A key standard for building speech-based telephony applications, VoiceXML 2.0, received a final nod of approval from the World Wide Web Consortium last week.
The standard's official graduation comes just days before Microsoft is expected to formally launch its Speech Server products - which adhere to a competing standards effort - at the SpeechTEK conference this week in San Francisco.
The W3C advanced VoiceXML 2.0, along with the supporting Speech Recognition Grammar Specification (SRGS), to final "recommendation" status, effectively making them Web standards. These are the most mature of a handful of specifications in the W3C's evolving Speech Interface Framework.
The Speech Interface Framework aims to define a set of standards for building applications that let people interact with Web-based services over a telephone. The applications use a variety of voice-based interfaces that range from keypads and spoken commands to music and synthetic speech. Within the framework, VoiceXML controls how a voice application interacts with a user. Developers use SRGS to describe the words and phrases that end users are expected to give in response to spoken prompts.
Other elements of the framework include Speech Synthesis Markup Language (SSML), which is used for creating spoken prompts; Voice Browser Call Control (CCXML), which provides telephony call-control support for VoiceXML and other dialog systems; and Semantic Interpretation for Speech Recognition, which defines links between grammar rules and application semantics so that an application recognizes that two spoken variations of the same element, such as "Coke" and "Coca-Cola," should be treated as the same response.
VoiceXML, already is broadly adopted. It has become a standard scripting language for making Web content accessible via voice and phone - letting users make selections and provide information by talking instead of touching numbers on a keypad.
"VoiceXML allows users to create a description of a dialog between computer and user that can output text, graphics, synthesized speech, digitized audio - and also provide a means to recognize inputs from all these sources," says Ron Schmelzer, a senior analyst at ZapThink. "What makes VoiceXML cool is that you can specify an interface for application functionality that is not Web-based, but specify it in a way that allows Web developers to control how these voice-based application interfaces work."
Scores of vendors have deployed VoiceXML 2.0-compliant applications, products and services, including HP, IBM, Lucent, Motorola and Nuance.
Meanwhile, Microsoft is making waves with its Speech Server 2004 speech-recognition platform. Bill Gates, Microsoft's chairman and chief software architect, is scheduled to formally launch the Standard and Enterprise editions at the SpeechTEK conference.
With Speech Server, Visual Studio .Net developers can write applications that recognize spoken commands, convert text to speech and generate spoken prompts by adding code based on XML and Speech Application Language Tags (SALT) technologies to existing Web applications.
SALT is the Microsoft-backed alternative to VoiceXML. It's not nearly as far along in the standards process - currently it is under consideration by the W3C. But it has industry support: Members of the SALT Forum include founding companies Cisco, Comverse, Intel, Microsoft and Philips, along with Compaq and Siemens Enterprise Networks.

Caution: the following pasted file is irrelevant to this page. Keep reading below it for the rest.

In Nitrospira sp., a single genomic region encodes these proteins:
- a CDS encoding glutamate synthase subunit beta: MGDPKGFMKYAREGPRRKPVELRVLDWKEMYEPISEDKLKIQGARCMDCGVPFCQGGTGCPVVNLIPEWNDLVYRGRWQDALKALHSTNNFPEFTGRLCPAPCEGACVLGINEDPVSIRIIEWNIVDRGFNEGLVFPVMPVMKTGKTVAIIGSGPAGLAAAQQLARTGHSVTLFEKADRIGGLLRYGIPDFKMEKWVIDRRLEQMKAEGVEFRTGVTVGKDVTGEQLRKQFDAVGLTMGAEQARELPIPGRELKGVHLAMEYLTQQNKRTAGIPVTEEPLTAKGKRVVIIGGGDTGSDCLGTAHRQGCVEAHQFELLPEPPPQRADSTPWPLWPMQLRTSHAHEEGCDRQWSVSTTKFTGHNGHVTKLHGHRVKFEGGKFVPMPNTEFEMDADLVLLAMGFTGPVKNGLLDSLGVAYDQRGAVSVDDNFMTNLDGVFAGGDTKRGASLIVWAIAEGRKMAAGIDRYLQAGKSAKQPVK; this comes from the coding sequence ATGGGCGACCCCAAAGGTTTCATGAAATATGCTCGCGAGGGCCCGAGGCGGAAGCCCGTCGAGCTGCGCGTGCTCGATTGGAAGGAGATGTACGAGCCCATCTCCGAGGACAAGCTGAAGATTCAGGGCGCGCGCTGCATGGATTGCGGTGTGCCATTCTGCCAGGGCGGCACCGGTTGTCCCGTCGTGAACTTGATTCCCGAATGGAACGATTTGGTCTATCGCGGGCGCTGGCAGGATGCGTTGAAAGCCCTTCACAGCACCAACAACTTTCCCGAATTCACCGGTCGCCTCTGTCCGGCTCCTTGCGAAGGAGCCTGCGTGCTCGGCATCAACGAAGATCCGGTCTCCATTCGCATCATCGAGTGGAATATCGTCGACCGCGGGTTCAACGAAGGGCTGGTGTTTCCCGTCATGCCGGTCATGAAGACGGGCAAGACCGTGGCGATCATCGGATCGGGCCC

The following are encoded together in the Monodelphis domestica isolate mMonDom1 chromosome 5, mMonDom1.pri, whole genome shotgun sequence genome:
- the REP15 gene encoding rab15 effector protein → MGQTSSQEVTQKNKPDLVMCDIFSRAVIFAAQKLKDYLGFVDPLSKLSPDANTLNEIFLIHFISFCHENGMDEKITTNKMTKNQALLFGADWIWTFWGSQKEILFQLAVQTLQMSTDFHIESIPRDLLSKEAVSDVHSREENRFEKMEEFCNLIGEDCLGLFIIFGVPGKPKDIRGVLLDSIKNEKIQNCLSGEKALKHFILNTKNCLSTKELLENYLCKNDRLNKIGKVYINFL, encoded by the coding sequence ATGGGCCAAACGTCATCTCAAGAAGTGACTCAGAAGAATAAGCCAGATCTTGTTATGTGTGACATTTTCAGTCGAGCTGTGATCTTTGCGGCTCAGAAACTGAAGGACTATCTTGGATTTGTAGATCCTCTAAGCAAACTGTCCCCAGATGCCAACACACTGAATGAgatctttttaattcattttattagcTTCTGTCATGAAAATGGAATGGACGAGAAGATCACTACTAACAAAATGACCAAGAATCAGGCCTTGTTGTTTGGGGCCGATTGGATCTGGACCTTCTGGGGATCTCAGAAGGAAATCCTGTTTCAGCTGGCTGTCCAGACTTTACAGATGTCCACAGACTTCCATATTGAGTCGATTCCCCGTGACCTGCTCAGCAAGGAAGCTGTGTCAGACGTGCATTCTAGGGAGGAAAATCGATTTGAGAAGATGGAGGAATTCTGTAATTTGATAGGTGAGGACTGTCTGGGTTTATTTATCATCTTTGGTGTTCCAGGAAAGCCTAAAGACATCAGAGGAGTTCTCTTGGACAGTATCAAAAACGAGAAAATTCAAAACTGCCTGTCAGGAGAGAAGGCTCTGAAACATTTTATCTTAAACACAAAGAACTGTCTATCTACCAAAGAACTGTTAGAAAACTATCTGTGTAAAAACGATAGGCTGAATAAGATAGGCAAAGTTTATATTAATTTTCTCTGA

Speech Server takes calls and communicates with a Web server via XML and SALT, and makes applications offered online available through the phone, says James Mastan, director of marketing for Microsoft's Speech Server group.
Developers can use Visual Studio to build applications, and Speech Server runs just like any other Microsoft server product, Mastan says. "It's not some black box in a call center that you have to program for in some weird language and you can't maintain yourself because you don't know how it works," he says. Ease of use is at the center of the VoiceXML vs. SALT voice browser specification battle.
Microsoft argues that SALT is easier to use because of its Visual Basic tie-in, whereas VoiceXML requires more telephony-type skills, says Bill Meisel, president of speech-technology research company TMA Associates. There's some validity to that position, he says.
"It's much easier for an IT department that has been focused on a Microsoft development environment to use a SALT solution," Meisel says. "On the other hand, telephone application developers classically have used tool kits that are very specialized for telephony. For them, VoiceXML is a much more natural solution."
Steve Chambers, general manager of ScanSoft's network speech division, expects users of the two standards to become divided along familiar lines: .Net converts choosing SALT, and Java shops going with VoiceXML. ScanSoft, whose products include speech-recognition and text-to-speech converters, will support both standards, Chambers says.
Dave Raggett, activity lead for the W3C's voice browser and multimodal working groups, says the two specifications could someday merge. The voice browser working group is focusing on the next major version of VoiceXML, which will incorporate ideas from SALT, among other sources, Raggett says.
Meanwhile, Microsoft's entry will stir the speech-recognition market, but the vendor likely won't become a competitive threat until it releases its second- and third-generation products, says Steve Cramoysan, a principal analyst at Gartner.
IDG News Service correspondent Joris Evers contributed to this story.